Another important subject of Spanish sacred music is the Holy Sacrament of the Eucharist (Santísimo Sacramento). La cierva herida is a dacapo aria for soprano, violins and basso continuo from 1752. Hortelanito hermoso is a villancico for alto, violins and basso continuo, which dates from 1745. It includes four short stanzas (coplas). Another villancico al Santísimo is Admite dueño amado from 1753 for soprano and violins. Aplaudan de las ondas is again for soprano and violins, but here Iribarren adds a part for transverse flute. It has the form of a cantata, comprising an accompanied recitative and a dacapo aria. The longest work, which closes this disc, is another cantata for the Holy Sacrament. En es el poder del hombre consists of two pairs of recitatives and arias for alto. The second recitative is an accompagnato which is followed by an aria in the style of a Vivaldian concerto depicting a storm at sea: "The gondola rushes, it's a full storm". The solo part's tessitura forces the alto to switch to his chest register; in particular the last pair of recitative and aria includes some pretty low notes.
Obviously, the main feasts in the ecclesiastical calender are also the subject of villancicos and cantatas. This programme includes just one cantata, Hola, Jau, which is for Christmas. It is a dialogue of two characters, Batín (soprano) and Jau (alto); the former encourages the latter to come and see the light in the sky heralding the birth of the Saviour. Together, they sing a lullaby for baby Jesus, but in the last section their joy is interrupted by a wolf, whose threat is illustrated by batalla figures.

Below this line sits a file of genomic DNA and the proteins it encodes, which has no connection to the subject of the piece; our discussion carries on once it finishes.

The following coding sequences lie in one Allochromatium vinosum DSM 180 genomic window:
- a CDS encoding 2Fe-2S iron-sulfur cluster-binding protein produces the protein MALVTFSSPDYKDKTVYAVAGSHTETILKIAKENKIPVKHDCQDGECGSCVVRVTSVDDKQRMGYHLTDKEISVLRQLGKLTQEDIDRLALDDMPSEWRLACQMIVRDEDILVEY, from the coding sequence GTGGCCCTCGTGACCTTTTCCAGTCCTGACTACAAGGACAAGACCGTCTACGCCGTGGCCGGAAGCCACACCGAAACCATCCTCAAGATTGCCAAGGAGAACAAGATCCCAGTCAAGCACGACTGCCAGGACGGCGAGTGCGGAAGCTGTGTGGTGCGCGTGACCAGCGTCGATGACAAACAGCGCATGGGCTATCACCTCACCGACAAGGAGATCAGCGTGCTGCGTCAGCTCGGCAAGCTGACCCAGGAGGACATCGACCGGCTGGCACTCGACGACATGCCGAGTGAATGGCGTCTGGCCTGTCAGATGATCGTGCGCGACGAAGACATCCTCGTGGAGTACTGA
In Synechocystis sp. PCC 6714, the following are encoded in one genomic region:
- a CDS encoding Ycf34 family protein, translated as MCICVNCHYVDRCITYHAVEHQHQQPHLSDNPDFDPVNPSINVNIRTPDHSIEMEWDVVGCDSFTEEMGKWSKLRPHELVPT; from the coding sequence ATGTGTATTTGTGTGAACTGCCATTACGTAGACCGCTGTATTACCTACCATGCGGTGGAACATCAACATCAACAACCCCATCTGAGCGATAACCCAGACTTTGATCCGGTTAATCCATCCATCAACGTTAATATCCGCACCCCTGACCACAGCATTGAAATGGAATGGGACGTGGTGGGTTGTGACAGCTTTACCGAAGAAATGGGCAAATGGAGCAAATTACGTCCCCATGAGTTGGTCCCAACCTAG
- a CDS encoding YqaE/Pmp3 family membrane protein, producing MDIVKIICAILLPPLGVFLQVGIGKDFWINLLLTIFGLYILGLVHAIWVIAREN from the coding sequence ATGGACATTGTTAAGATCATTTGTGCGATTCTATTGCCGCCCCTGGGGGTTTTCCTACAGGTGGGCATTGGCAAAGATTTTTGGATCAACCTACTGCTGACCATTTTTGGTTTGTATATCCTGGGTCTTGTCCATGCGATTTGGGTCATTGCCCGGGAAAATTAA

There can be no doubt that Iribarren was an excellent composer. This disc bears witness to that. It also documents the influence of the Italian style in Iribarren's oeuvre. The cantatas are not fundamentally different from Italian chamber cantatas, and some arias are unashamedly operatic, including coloratura. I already mentioned the wide tessitura needed in En es el poder del hombre. It shows that Iribarren was well aware of modern developments and was not afraid of writing technically demanding music. The performers deal well with the challenges they are facing. Jorge Enrique García Ortega is a new name to me; I am impressed by his performances here. Cristina Bayón Álvarez does also well, but uses a bit too much vibrato now and then.
In the villancicos Federico Del Sordo decided to add percussion, especially castagnets. That is pretty common practice in this kind of repertoire, but there are also performers who are much more restrained in this department, or even perform villancicos without any percussion. It may be impossible to decide what is most close to the way this kind of music was performed at the time it was written. The differences in approach these days may well reflect different ways of performing at the time of the composers. As far as I am concerned, I can appreciate both, and the variety in performance can also be taken as a bonus.
The documentation leaves something to be desired. The disc comes with a booklet with liner-notes in English and a bibliography - bravo for that - but omits the lyrics. At the Brilliant Classics site a digital booklet is available for download. However, this only includes liner-notes in Spanish. It also offers the lyrics, but without any translation. This is all rather confusing and disappointing. Brilliant Classics usually do better.
Anyway, for those who like Spanish music of the baroque era - which is still not as well known as it deserves to be - this is a disc that is well worth investigating. It is to be hoped that more of Iribarren's music will appear on disc. There is enough to choose from.
Johan van Veen (© 2020)